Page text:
The space between: when games allow our imagination to fill in the blanks

Cartoonist Scott McCloud wrote about the way comics depend on readers imagining the action between the panels. Do games ever give us the same freedom to wonder?

Understanding Comics: The Invisible Art by Scott McCloud

I’ve been trying to get closure. Not the therapeutic kind. The opposite in fact: something challenging, something unsettling, something hard to get your head around.

This closure was described by Scott McCloud in his 1993 book, Understanding Comics. McCloud’s book is a comic that shows us what comics are capable of. Closure is just one of the medium’s many powerful tricks. 

McCloud describes closure as the “phenomenon of observing the parts but perceiving the whole”. He draws us an example. In one frame a crazed man swings an axe towards a cowering victim’s head. In the next we see a city skyline at night. The text above the rooftops reads “EEYAA!!”

What just happened? Did the victim die? How can we know? We didn’t see it happen. McCloud chose not to show us.

Let’s investigate. We can presume that the axe hit the victim and the victim screamed. But the hit happened in the white space between panels, in the void between what we were told. We can’t know that the victim was hit, and we don’t know if it’s him that’s screaming. We just make up what we can based on the information given to us on either side. Because of this lack, you could, says McCloud, argue that whatever happened to the victim wasn’t actually McCloud’s fault. If a crime was committed, it was the reader wot done it.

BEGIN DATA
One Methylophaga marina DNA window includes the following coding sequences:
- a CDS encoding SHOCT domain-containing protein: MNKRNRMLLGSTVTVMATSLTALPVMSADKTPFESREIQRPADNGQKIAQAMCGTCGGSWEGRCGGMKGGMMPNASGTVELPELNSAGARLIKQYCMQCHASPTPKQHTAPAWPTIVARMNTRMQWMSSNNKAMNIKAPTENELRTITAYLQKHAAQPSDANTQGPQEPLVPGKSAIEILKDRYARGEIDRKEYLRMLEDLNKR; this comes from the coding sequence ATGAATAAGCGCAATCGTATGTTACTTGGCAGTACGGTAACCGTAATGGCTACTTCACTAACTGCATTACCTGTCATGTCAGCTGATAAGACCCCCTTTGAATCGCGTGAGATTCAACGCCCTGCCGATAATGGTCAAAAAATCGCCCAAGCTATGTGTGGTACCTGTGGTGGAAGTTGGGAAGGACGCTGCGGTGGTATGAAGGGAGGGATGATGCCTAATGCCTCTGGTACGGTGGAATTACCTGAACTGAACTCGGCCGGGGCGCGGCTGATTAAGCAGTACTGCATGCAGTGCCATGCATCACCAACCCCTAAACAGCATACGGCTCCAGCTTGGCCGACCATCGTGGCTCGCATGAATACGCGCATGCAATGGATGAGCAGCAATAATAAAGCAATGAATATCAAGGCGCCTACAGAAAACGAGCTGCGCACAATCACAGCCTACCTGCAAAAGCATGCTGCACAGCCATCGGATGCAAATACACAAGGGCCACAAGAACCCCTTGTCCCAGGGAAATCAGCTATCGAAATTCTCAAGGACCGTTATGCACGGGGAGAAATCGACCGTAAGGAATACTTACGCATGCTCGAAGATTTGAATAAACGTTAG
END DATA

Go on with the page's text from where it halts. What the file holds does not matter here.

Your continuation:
I love that idea – that creator and reader (or viewer or player) can collude in this way. It suggests that creative heavy-lifting isn’t completely the creator’s job. In fact, art can be more powerful if the reader, viewer or player’s imagination is left to it. It’s a little risky, allowing a stranger to intuit the meaning of a murderous white space. One person might read “EEYAA!!” as a victim’s cry, another as a police siren, another might hear a parrot’s squawk. That’s the thrill.  

The match cut from 2001: A Space Odyssey (1968)

Filmmakers know this. That tiny horror story – the axe swinging, the scream – would work just as well on screen as on the page. A match cut from bone to spaceship uses closure. Even if we don’t have time to methodically fill in the eras between caveman and spaceman, we understand intuitively what Kubrick is telling us: that time has passed, technology has advanced and some things – namely, human behaviour – haven’t changed since the stone age. Closure is a cinematic device.

Does closure work in games? Past cut scenes, which usually mimic film, I can’t really figure that one out. In fact I wonder if gaming is anti-closure, because a lot of games rely on the player seeing what is going on in real time. Interactivity and immersion – the hallmarks of what most people call a good game – require it. It doesn’t do to wantonly break the connection between player and game world too often. Modern game design dictates that you can’t let the player wander too much. But you have to let them wonder. 

BioShock (2007)